In the end, Kaplan equivocates. This is easy to do, because you can ALWAYS say, about ANY type of terrorist attack or really any type of inherently unpreventable (in a free society, at least) act of violence, "the only reason it doesn't happen more is because of luck." There are things we can do to mitigate risk, and there are things we can do to make it LOOK like we're mitigating risk, and there are things we can say to make it sound like there's no rhyme or reason to all of this, and that terrorism is an indecipherable enigma that it's impossible for us to understand... but the reality is that people are exposed to more terrorism, generally, when their governments behave in a certain way, and so long as we're not prepared to dramatically alter the entire general thrust of our foreign policy (which is to say interventionism, or more kindly, internationalism, and which, by the way, I am, for my part, not prepared to do), then we have to be prepared to accept a certain amount of risk of terrorism.

    And if you want to make people getting on a subway train go through the same pre-boarding procedures as those getting on airplanes, then be my guest, I guess. But it doesn't seem like a very good idea, and it's certainly not any better an idea now that some Chechens (presumably) have blown themselves and three dozen other people up in Moscow.

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  20. Sorry, one of my early paragraphs should have begun with "but, says Kaplan." I instead wrote "Pape."

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  21. Gulliver:

    My thoughts on your thoughts. (I tried responding in whole, but it didn't work, in part because I don't know how to use italics on blogspot, and they didn't transfer when I pasted into a Word document.)

    The first is that apropos the conversation on Abu M and his Quantitative Manifesto followed by Revenge of the Nerds, Robert Pape might be an excellent security studies scholar. That doesn't mean he knows how to low crawl or clear a jammed M-16. Similarly, he may know a lot about suicide bombing at a certain level, but not at the level of airport logistics.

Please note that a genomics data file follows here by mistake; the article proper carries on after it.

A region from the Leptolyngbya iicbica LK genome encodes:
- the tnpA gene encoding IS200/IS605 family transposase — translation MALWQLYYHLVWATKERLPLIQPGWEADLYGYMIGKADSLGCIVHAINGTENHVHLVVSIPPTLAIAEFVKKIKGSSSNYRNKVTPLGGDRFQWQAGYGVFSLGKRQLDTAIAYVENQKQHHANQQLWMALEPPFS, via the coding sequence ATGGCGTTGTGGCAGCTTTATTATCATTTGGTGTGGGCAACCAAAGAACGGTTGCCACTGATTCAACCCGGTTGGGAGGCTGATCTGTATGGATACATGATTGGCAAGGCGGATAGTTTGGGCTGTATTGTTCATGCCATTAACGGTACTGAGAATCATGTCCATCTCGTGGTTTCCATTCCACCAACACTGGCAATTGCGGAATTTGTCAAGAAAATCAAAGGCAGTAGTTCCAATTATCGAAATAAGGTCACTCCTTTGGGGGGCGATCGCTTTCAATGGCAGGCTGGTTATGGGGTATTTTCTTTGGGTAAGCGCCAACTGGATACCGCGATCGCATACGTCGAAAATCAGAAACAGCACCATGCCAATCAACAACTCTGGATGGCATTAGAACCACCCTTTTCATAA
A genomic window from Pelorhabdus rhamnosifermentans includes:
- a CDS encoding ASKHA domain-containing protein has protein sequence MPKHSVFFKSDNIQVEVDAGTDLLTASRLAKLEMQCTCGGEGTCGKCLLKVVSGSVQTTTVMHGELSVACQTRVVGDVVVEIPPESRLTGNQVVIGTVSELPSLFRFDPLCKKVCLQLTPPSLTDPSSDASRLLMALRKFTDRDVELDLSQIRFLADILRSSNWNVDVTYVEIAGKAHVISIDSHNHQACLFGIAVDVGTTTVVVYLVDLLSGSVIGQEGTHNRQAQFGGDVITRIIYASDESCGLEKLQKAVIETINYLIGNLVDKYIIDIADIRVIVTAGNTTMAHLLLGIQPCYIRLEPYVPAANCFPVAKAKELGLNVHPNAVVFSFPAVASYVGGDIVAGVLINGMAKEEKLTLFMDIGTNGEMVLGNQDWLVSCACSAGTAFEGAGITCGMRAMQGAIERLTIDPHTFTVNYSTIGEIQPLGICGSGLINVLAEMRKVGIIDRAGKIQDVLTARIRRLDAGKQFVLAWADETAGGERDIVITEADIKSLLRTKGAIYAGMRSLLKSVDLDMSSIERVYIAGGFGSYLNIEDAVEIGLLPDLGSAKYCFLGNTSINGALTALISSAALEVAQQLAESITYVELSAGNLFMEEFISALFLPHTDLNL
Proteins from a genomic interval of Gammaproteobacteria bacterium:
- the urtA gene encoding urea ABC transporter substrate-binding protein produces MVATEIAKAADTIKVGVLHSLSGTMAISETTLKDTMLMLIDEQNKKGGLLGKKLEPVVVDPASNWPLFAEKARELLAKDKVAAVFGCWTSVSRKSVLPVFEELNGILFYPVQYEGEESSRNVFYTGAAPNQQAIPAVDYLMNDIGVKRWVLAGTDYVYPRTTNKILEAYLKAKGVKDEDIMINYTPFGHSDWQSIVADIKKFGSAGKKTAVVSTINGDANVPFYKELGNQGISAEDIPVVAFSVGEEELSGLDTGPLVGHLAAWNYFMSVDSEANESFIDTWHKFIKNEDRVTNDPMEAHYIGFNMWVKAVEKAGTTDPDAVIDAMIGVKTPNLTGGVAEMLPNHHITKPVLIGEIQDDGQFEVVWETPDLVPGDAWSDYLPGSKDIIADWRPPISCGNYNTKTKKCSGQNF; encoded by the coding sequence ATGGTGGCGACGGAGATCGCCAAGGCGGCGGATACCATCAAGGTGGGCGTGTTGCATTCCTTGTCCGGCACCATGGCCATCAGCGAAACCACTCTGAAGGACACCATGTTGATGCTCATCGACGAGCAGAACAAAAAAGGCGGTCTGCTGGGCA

I do think there's a Luttwakian logic where you're forced to distribute your force in some way such that you will always have a weak point, and no matter how weak the air traffic system is, the subway system is, and probably always will be, weaker.

    That said, Securing the City makes the case that Al Queda is a fairly amateurish operation, and the logistics of manufacturing and transporting explosives to a subway might be beyond them.

    As an aside, Richard Clarke's assessment appeared based solely on his own projections rather than hard data. As another aside, rereading Pape's APSR piece (2003), he made some questionable coding calls - is Russia a democracy today?

    I did have trouble where you were going with the paragraph "Al Qaida's going to," but understood your final paragraph to read that a country should have a tolerance for risk commensurate with its foreign policy.

    Thoughts? Misunderstandings? Etc.?

    ADTS

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  22. ADTS -- do italics by using an open carrot (<), the letters "em", a closed carrot (>), then your text, then an open carrot, a slash (/), then the letters "em" again, then a closed carrot.

    So, like this, except without the spaces:

    < e m > [TEXT] < / e m >

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  23. I did have trouble where you were going with the paragraph "Al Qaida's going to," but understood your final paragraph to read that a country should have a tolerance for risk commensurate with its foreign policy.

    This para was quoted text from the link in the sentence above it. It's President Bush saying, essentially, "we've got to fight them over there so we don't fight them at home."

    But yeah, you pretty much got the meaning.

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  24. Gulliver:

    Cool.

    I'll work on my HTML formatting. :)

    ADTS

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  25. Gulliver:

    You made Abu M's Twitter feed. Congrats.

    ADTS

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  26. You made Abu M's Twitter feed. Congrats.

    Yeah, he's a friend, and I sent him a badgering email after seeing that he'd tweeted about Kaplan's article (which I thought, pretty obviously, was bad).

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  27. I'm quite likely posting to a dead thread, but

    http://blog.foreignpolicy.com/posts/2010/03/31/were_the_moscow_attacks_a_security_lapse

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  28. Thanks for that link, ADTS. Keating and I are definitely on the same page on this one, he just did a better job of elaborating how and why.

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  29. Yes, those who publish quantitative work (and in the APSR!) need to adhere to a manifesto:

    http://drezner.foreignpolicy.com/posts/2010/04/01/all_counterinsurgencies_should_be_local

    ADTS